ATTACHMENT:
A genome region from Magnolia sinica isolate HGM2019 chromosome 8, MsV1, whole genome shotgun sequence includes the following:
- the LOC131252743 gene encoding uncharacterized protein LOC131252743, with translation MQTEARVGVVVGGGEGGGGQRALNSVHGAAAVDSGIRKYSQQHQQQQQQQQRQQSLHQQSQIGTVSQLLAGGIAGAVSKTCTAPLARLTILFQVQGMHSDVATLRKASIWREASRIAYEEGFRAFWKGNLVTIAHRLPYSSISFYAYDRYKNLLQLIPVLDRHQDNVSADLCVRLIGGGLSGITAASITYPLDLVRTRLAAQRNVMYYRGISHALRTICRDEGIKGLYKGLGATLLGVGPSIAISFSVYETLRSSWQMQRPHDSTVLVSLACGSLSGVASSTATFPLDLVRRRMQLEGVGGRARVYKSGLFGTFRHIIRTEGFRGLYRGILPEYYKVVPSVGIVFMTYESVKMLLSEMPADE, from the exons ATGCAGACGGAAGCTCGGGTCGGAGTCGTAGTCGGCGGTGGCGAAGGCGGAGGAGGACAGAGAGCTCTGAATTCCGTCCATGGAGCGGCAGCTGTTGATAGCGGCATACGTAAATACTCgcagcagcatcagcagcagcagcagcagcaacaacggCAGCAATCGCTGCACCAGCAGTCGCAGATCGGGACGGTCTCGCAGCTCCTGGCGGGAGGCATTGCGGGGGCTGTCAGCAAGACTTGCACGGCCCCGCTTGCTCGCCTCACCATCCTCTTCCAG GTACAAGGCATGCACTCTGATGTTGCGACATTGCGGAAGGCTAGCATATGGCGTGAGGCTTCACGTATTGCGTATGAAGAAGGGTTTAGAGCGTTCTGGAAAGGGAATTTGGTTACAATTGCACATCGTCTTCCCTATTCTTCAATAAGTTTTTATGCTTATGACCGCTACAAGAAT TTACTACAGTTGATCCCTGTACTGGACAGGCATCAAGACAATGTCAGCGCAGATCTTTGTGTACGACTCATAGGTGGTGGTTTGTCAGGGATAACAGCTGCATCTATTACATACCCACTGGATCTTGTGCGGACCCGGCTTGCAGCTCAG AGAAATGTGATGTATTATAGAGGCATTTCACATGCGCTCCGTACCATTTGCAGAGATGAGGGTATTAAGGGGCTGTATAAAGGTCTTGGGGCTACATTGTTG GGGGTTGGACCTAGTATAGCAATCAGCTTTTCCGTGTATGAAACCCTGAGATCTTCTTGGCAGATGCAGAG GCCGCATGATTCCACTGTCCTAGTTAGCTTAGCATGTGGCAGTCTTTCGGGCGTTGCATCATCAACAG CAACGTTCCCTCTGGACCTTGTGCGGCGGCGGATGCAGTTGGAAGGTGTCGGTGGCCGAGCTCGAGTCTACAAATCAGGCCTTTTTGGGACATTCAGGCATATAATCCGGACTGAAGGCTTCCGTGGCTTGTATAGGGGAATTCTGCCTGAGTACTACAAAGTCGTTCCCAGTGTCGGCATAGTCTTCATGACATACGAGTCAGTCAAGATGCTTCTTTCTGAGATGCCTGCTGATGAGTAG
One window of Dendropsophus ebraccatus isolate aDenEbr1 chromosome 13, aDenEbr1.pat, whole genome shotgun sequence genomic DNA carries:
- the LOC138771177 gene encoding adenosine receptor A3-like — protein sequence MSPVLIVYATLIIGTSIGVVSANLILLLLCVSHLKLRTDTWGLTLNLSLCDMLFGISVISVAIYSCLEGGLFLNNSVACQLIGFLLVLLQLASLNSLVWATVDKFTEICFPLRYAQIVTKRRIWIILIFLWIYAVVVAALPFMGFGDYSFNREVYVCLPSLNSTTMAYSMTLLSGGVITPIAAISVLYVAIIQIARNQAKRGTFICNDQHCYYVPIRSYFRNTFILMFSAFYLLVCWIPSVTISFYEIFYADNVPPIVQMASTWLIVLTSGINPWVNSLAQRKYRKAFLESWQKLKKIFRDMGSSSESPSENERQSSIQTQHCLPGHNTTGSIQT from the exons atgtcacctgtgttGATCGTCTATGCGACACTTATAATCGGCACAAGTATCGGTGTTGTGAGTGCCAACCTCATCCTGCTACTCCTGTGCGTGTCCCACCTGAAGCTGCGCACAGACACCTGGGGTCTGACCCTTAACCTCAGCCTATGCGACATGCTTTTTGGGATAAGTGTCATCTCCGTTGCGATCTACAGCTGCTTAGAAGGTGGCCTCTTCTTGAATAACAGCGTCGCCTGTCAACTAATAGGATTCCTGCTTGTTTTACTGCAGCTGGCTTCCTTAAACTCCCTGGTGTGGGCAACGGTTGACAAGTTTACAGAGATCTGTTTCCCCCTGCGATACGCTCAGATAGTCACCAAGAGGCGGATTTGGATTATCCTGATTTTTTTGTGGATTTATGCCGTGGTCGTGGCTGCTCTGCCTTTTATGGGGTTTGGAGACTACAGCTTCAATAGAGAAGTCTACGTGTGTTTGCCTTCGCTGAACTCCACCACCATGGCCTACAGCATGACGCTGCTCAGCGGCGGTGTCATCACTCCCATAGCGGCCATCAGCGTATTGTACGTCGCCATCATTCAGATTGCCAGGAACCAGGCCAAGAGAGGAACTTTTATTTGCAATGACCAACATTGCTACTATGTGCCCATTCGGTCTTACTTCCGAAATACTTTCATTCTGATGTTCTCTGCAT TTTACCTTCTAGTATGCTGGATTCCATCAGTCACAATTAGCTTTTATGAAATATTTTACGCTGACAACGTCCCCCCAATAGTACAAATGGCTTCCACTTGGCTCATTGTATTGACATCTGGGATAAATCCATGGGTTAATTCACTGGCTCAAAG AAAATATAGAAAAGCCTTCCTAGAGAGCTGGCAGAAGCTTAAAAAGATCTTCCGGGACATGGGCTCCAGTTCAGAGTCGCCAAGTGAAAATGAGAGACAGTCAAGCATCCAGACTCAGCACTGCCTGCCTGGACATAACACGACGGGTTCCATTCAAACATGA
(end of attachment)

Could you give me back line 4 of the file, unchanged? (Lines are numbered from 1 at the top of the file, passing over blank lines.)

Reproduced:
- the LOC138771177 gene encoding adenosine receptor A3-like — protein sequence MSPVLIVYATLIIGTSIGVVSANLILLLLCVSHLKLRTDTWGLTLNLSLCDMLFGISVISVAIYSCLEGGLFLNNSVACQLIGFLLVLLQLASLNSLVWATVDKFTEICFPLRYAQIVTKRRIWIILIFLWIYAVVVAALPFMGFGDYSFNREVYVCLPSLNSTTMAYSMTLLSGGVITPIAAISVLYVAIIQIARNQAKRGTFICNDQHCYYVPIRSYFRNTFILMFSAFYLLVCWIPSVTISFYEIFYADNVPPIVQMASTWLIVLTSGINPWVNSLAQRKYRKAFLESWQKLKKIFRDMGSSSESPSENERQSSIQTQHCLPGHNTTGSIQT from the exons atgtcacctgtgttGATCGTCTATGCGACACTTATAATCGGCACAAGTATCGGTGTTGTGAGTGCCAACCTCATCCTGCTACTCCTGTGCGTGTCCCACCTGAAGCTGCGCACAGACACCTGGGGTCTGACCCTTAACCTCAGCCTATGCGACATGCTTTTTGGGATAAGTGTCATCTCCGTTGCGATCTACAGCTGCTTAGAAGGTGGCCTCTTCTTGAATAACAGCGTCGCCTGTCAACTAATAGGATTCCTGCTTGTTTTACTGCAGCTGGCTTCCTTAAACTCCCTGGTGTGGGCAACGGTTGACAAGTTTACAGAGATCTGTTTCCCCCTGCGATACGCTCAGATAGTCACCAAGAGGCGGATTTGGATTATCCTGATTTTTTTGTGGATTTATGCCGTGGTCGTGGCTGCTCTGCCTTTTATGGGGTTTGGAGACTACAGCTTCAATAGAGAAGTCTACGTGTGTTTGCCTTCGCTGAACTCCACCACCATGGCCTACAGCATGACGCTGCTCAGCGGCGGTGTCATCACTCCCATAGCGGCCATCAGCGTATTGTACGTCGCCATCATTCAGATTGCCAGGAACCAGGCCAAGAGAGGAACTTTTATTTGCAATGACCAACATTGCTACTATGTGCCCATTCGGTCTTACTTCCGAAATACTTTCATTCTGATGTTCTCTGCAT TTTACCTTCTAGTATGCTGGATTCCATCAGTCACAATTAGCTTTTATGAAATATTTTACGCTGACAACGTCCCCCCAATAGTACAAATGGCTTCCACTTGGCTCATTGTATTGACATCTGGGATAAATCCATGGGTTAATTCACTGGCTCAAAG AAAATATAGAAAAGCCTTCCTAGAGAGCTGGCAGAAGCTTAAAAAGATCTTCCGGGACATGGGCTCCAGTTCAGAGTCGCCAAGTGAAAATGAGAGACAGTCAAGCATCCAGACTCAGCACTGCCTGCCTGGACATAACACGACGGGTTCCATTCAAACATGA